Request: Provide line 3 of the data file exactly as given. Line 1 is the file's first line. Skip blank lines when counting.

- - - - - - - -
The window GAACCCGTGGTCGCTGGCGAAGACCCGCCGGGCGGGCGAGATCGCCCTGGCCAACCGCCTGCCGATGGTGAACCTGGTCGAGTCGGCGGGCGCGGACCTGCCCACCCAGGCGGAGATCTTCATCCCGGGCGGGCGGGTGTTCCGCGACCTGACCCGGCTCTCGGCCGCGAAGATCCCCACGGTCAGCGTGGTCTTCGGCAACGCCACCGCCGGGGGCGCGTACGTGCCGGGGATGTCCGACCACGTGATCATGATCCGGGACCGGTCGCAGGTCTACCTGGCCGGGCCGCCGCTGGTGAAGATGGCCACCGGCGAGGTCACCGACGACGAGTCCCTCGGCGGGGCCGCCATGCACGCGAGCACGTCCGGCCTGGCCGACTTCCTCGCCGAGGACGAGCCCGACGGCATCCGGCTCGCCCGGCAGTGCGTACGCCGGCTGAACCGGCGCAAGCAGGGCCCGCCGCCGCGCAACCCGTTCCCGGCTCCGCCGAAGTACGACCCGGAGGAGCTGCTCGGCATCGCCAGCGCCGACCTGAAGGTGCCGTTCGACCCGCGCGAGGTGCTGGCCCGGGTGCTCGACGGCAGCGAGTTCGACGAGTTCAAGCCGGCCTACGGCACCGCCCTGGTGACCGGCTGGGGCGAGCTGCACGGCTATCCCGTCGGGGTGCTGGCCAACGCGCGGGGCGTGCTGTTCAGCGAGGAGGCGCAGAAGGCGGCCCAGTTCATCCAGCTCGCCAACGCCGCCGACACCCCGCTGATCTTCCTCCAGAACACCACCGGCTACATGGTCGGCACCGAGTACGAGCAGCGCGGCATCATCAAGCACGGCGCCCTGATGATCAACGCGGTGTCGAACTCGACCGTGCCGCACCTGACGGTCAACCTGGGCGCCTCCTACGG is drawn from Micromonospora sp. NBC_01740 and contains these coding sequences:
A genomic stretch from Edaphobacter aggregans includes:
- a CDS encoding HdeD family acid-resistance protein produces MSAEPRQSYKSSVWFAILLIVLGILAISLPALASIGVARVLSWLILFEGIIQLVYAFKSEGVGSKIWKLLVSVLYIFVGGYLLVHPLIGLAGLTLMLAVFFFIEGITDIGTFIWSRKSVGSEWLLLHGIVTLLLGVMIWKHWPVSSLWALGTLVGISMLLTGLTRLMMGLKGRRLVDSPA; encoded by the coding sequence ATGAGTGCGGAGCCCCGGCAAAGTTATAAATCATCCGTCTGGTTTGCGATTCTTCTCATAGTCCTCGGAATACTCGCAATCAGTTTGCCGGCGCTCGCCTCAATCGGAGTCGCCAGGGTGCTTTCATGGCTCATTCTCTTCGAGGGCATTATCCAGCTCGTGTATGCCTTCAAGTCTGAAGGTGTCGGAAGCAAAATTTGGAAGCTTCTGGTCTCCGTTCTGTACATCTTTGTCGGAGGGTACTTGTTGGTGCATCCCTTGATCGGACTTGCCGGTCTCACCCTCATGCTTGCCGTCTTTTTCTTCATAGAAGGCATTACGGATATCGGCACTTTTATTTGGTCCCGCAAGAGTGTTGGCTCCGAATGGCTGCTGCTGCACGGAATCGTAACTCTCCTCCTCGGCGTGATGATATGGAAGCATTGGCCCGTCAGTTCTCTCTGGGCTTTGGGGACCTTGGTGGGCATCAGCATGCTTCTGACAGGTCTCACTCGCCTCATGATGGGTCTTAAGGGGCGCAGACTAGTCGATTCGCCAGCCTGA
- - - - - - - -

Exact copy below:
- a CDS encoding HdeD family acid-resistance protein produces MSAEPRQSYKSSVWFAILLIVLGILAISLPALASIGVARVLSWLILFEGIIQLVYAFKSEGVGSKIWKLLVSVLYIFVGGYLLVHPLIGLAGLTLMLAVFFFIEGITDIGTFIWSRKSVGSEWLLLHGIVTLLLGVMIWKHWPVSSLWALGTLVGISMLLTGLTRLMMGLKGRRLVDSPA; encoded by the coding sequence ATGAGTGCGGAGCCCCGGCAAAGTTATAAATCATCCGTCTGGTTTGCGATTCTTCTCATAGTCCTCGGAATACTCGCAATCAGTTTGCCGGCGCTCGCCTCAATCGGAGTCGCCAGGGTGCTTTCATGGCTCATTCTCTTCGAGGGCATTATCCAGCTCGTGTATGCCTTCAAGTCTGAAGGTGTCGGAAGCAAAATTTGGAAGCTTCTGGTCTCCGTTCTGTACATCTTTGTCGGAGGGTACTTGTTGGTGCATCCCTTGATCGGACTTGCCGGTCTCACCCTCATGCTTGCCGTCTTTTTCTTCATAGAAGGCATTACGGATATCGGCACTTTTATTTGGTCCCGCAAGAGTGTTGGCTCCGAATGGCTGCTGCTGCACGGAATCGTAACTCTCCTCCTCGGCGTGATGATATGGAAGCATTGGCCCGTCAGTTCTCTCTGGGCTTTGGGGACCTTGGTGGGCATCAGCATGCTTCTGACAGGTCTCACTCGCCTCATGATGGGTCTTAAGGGGCGCAGACTAGTCGATTCGCCAGCCTGA